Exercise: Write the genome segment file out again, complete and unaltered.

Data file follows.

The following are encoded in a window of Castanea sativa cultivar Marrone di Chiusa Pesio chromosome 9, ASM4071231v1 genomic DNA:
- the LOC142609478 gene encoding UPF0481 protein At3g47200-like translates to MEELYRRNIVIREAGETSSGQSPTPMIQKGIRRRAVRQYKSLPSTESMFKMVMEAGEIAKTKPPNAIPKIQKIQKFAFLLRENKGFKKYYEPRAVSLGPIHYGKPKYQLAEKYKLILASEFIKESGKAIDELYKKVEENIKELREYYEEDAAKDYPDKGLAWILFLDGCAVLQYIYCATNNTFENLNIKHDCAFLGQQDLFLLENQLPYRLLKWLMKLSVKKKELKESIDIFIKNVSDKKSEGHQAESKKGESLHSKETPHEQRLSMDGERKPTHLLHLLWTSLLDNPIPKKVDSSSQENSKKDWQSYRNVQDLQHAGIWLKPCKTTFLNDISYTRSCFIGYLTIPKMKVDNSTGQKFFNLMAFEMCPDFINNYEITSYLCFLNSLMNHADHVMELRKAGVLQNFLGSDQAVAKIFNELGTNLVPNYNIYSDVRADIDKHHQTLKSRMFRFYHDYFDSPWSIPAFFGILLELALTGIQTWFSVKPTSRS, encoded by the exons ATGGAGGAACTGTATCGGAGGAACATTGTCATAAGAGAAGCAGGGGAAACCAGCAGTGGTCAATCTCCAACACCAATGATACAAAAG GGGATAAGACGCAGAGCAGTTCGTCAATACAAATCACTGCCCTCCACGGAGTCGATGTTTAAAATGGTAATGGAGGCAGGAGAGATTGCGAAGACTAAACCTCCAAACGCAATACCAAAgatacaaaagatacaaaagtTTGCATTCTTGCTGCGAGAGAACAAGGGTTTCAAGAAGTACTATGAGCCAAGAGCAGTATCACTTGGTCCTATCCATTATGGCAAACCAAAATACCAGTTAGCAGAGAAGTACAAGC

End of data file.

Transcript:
The following are encoded in a window of Castanea sativa cultivar Marrone di Chiusa Pesio chromosome 9, ASM4071231v1 genomic DNA:
- the LOC142609478 gene encoding UPF0481 protein At3g47200-like translates to MEELYRRNIVIREAGETSSGQSPTPMIQKGIRRRAVRQYKSLPSTESMFKMVMEAGEIAKTKPPNAIPKIQKIQKFAFLLRENKGFKKYYEPRAVSLGPIHYGKPKYQLAEKYKLILASEFIKESGKAIDELYKKVEENIKELREYYEEDAAKDYPDKGLAWILFLDGCAVLQYIYCATNNTFENLNIKHDCAFLGQQDLFLLENQLPYRLLKWLMKLSVKKKELKESIDIFIKNVSDKKSEGHQAESKKGESLHSKETPHEQRLSMDGERKPTHLLHLLWTSLLDNPIPKKVDSSSQENSKKDWQSYRNVQDLQHAGIWLKPCKTTFLNDISYTRSCFIGYLTIPKMKVDNSTGQKFFNLMAFEMCPDFINNYEITSYLCFLNSLMNHADHVMELRKAGVLQNFLGSDQAVAKIFNELGTNLVPNYNIYSDVRADIDKHHQTLKSRMFRFYHDYFDSPWSIPAFFGILLELALTGIQTWFSVKPTSRS, encoded by the exons ATGGAGGAACTGTATCGGAGGAACATTGTCATAAGAGAAGCAGGGGAAACCAGCAGTGGTCAATCTCCAACACCAATGATACAAAAG GGGATAAGACGCAGAGCAGTTCGTCAATACAAATCACTGCCCTCCACGGAGTCGATGTTTAAAATGGTAATGGAGGCAGGAGAGATTGCGAAGACTAAACCTCCAAACGCAATACCAAAgatacaaaagatacaaaagtTTGCATTCTTGCTGCGAGAGAACAAGGGTTTCAAGAAGTACTATGAGCCAAGAGCAGTATCACTTGGTCCTATCCATTATGGCAAACCAAAATACCAGTTAGCAGAGAAGTACAAGC